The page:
Creating a Web service client API for WebSphere Commerce

For each component that is to consume external Web services, a client API is required to construct different request messages and then call the invocation service. The client API is essentially a Java utility class that contains construction code to create the appropriate message and send it. No business logic is performed in the client API.

Using the client API to construct the message simplifies the business logic by providing a programming friendly interface. This allows other Java applications to use the same code to make remote calls as long as invocation service does not depend on the WebSphere Commerce runtime environment. The following code snippet demonstrates a simple example of CheckInventory where the request specifies the fulfillment center and product SKU and is expecting inventory information to be returned.

InventoryType inventory = InventoryClientFacadeImpl.check("SKU","FFC");

Although the preceding snippet is very simplistic, the client API can also provide more complex method signatures along with a set of Java objects. These can be used to create the underlying XML document that will be used to communicate with the target component.

A client API consists of the following assets:
  • MyCompanyMyServiceNameFacadeClient
    • Uses MyCompanyMyServiceNameInvocationServiceObjectImpl to convert the request SDO to the request XML.
    • Instructs the WebSphere Commerce messaging system to transmit the message.
    • Uses MyCompanyMyServiceNameConfirmationInvocationServiceObjectImpl to convert the response XML to the response SDO.
  • MyCompanyMyServiceNameInvocationServiceObjectImpl
    • Converts the request SDO to XML.
  • MyCompanyMyServiceNameConfirmationInvocationServiceObjectImpl
    • Converts the response XML to the Confirmation SDO.
Tip: Creating a client API is also covered as part of the overall scenario in Tutorial: Creating an outbound web service client. This tutorial is highly recommended for developers working with outbound Web services.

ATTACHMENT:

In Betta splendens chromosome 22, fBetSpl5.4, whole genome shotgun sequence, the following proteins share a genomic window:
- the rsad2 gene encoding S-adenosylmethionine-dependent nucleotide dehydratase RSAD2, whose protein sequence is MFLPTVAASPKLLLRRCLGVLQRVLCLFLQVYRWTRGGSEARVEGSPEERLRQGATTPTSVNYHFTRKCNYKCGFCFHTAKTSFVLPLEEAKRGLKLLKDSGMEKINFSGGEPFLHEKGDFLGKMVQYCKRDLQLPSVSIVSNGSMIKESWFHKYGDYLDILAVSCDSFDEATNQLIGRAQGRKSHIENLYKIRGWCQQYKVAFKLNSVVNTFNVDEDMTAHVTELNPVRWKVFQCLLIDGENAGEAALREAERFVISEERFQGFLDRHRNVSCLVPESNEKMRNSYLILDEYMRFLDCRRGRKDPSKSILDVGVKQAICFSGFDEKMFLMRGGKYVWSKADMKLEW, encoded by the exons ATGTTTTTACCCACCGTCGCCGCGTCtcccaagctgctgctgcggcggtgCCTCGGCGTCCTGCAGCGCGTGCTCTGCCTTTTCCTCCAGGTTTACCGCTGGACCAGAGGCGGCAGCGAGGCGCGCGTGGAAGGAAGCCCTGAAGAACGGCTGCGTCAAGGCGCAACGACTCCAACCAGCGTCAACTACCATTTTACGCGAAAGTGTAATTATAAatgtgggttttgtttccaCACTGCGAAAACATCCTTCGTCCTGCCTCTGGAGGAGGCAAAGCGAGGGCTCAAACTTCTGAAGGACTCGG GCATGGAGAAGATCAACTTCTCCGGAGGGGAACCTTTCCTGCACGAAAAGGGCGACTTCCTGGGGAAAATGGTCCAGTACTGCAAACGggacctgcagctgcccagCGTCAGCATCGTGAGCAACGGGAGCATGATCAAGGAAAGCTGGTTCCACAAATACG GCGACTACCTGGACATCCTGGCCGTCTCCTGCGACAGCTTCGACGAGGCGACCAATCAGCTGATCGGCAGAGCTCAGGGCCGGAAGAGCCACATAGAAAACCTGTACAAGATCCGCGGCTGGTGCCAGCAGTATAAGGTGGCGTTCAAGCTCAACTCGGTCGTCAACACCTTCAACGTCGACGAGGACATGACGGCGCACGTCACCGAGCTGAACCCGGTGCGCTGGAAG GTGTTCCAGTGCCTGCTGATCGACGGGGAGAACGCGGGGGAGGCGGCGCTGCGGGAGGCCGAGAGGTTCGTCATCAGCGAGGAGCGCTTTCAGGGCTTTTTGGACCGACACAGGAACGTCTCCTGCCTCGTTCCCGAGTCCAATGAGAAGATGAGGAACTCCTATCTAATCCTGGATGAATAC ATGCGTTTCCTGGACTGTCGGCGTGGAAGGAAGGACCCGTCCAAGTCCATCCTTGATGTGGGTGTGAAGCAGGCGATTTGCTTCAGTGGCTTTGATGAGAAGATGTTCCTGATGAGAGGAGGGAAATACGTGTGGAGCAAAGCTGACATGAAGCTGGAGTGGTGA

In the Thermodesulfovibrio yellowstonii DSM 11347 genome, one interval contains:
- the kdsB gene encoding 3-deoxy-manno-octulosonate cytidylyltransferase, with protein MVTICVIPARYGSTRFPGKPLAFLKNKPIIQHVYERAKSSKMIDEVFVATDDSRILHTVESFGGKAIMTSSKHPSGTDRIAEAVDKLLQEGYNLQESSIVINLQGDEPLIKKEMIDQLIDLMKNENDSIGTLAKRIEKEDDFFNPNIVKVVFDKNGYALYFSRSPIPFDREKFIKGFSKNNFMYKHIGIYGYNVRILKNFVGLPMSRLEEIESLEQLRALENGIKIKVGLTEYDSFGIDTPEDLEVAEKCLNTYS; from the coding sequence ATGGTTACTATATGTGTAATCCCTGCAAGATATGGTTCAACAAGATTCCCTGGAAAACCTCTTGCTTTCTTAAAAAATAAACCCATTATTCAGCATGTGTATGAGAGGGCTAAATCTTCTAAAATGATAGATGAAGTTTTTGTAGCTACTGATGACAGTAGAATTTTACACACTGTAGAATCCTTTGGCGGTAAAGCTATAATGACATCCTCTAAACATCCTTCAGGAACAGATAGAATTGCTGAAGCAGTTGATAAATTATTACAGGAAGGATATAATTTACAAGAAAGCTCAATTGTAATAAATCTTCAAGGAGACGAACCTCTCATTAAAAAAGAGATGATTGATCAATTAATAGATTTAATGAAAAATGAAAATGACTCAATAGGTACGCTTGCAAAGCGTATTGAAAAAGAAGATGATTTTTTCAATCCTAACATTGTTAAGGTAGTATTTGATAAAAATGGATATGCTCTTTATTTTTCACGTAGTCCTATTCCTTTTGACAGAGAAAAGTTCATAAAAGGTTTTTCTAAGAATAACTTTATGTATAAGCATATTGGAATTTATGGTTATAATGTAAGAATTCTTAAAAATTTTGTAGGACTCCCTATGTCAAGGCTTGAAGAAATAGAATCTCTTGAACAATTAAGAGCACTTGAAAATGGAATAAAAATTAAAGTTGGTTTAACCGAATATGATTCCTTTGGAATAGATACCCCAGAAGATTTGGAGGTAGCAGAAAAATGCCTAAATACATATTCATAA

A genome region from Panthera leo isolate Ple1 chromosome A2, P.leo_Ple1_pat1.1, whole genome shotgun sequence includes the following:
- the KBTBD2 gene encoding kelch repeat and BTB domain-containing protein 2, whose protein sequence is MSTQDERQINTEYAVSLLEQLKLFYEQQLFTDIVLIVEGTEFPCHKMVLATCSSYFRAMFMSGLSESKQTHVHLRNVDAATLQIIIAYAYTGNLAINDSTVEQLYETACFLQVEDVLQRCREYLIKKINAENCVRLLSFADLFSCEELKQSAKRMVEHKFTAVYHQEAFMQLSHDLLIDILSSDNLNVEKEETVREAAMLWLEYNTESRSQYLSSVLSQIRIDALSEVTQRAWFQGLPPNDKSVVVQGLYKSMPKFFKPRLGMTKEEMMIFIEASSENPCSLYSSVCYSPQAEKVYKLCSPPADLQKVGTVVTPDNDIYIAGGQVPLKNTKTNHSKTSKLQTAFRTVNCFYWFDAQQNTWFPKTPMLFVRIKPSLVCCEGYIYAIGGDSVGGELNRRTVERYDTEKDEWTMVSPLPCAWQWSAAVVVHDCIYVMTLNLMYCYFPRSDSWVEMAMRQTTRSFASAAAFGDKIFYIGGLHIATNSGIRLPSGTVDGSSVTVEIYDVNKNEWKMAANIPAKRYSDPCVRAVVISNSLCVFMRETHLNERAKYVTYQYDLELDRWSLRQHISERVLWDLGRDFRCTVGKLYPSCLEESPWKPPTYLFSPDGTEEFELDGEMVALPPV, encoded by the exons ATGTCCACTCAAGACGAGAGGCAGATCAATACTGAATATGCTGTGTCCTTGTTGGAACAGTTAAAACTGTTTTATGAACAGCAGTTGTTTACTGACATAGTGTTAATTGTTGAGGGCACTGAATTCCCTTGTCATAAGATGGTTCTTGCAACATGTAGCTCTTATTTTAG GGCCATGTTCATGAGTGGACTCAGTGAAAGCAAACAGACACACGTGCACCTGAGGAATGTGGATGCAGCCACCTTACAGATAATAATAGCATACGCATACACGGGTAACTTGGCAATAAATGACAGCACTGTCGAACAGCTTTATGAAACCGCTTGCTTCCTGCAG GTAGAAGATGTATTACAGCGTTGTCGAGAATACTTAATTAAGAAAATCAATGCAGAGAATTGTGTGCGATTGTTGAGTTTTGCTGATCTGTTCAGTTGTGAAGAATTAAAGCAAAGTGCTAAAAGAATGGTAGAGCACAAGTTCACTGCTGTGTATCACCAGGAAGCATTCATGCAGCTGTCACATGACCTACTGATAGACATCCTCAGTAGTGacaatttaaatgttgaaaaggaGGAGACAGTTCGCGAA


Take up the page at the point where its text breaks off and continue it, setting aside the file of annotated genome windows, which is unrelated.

1. Ensure that the message format (XSD schema) is defined and imported into the WebServicesRouter project in WebSphere Commerce Developer.
  2. Generate the SDOs. If you are extending the OAGIS 9 schema, or the WebSphere Commerce Foundation schema, the generated EMF models are located in the root of the WebServicesRouter project. You can use these models.
  3. Create two new classes that extend the AbstractSDOInvocationServiceObjectImpl class. These objects are instances of InvocationServiceObject and transform the XML Java objects to XML byte arrays. To create the two classes:
    1. Right-click on your customization package.
    2. Select New > Class.
      1. In the Name field, type the name of the class, for example MyCompanyMyServiceNameInvocationServiceObjectImpl. This class will convert the request SDO to XML.
      2. Next to the Superclass field, click Browse.
      3. Enter AbstractSDOInvocationServiceObjectImpl in the Choose a type input field.
      4. Click OK.
      5. Click Finish.
    3. Repeat step b once more, to create a second class, this time naming it MyCompanyMyServiceNameConfirmationInvocationServiceObjectImpl. This class will convert the response XML to the confirmation SDO.
  4. On both of the InvocationServiceObject classes, implement the methods getResourceFactory() and getDocumentRoot() method to return the generated SDO Resource Factory implementation and DocumentRoot. For example:
    * Returns the resource factory of the
    protected Factory getResourceFactory() {
            return new OrderResourceFactoryImpl();
    * Returns the document root associated with the data object and
    sets the data object inside the document root.
    protected Object getDocumentRoot() {
            DocumentRoot documentRoot = OrderFactory.eINSTANCE.createDocumentRoot();
            return documentRoot;
  5. Create the MyCompanyMyServiceNameFacadeClient class to transmit the request message.
    1. Right-click your customization package.
    2. Select New > Class.
    3. In the Name field, type: MyCompanyMyServiceNameFacadeClient
    4. Click Finish.
  6. In the facade client API, implement methods to create the outbound message. Have these methods delegate to a protected method to send the information. The send method should accept a Service Data Object (SDO) and return an output SDO object. In the following example, the For example:
    protected ShowInventoryType send(GetInventoryType getInventory)
    	InvocationServiceObject requestDataObject = new GetInventoryInvocationServiceObject();
    	InvocationServiceObject responseDataObject = new ShowInventoryInvocationServiceObject();
    	InvocationService service = new InvocationService("", "GetInventory");
    	service.invoke(requestDataObject, responseDataObject);
    	return (ShowInventoryType) responseDataObject.getDataObject();
  7. Create a new message type for the component ID used to create an instance of the invocation service object, for example in the preceding code example. Add a row into MSGTYPES table assign a msgtype_id. Use a message type ID number above 1000. For example:
            VALUES (1001, 1, '' , '',
    'Inventory Component' );
  8. Assign a message type to a transport method for a site or store.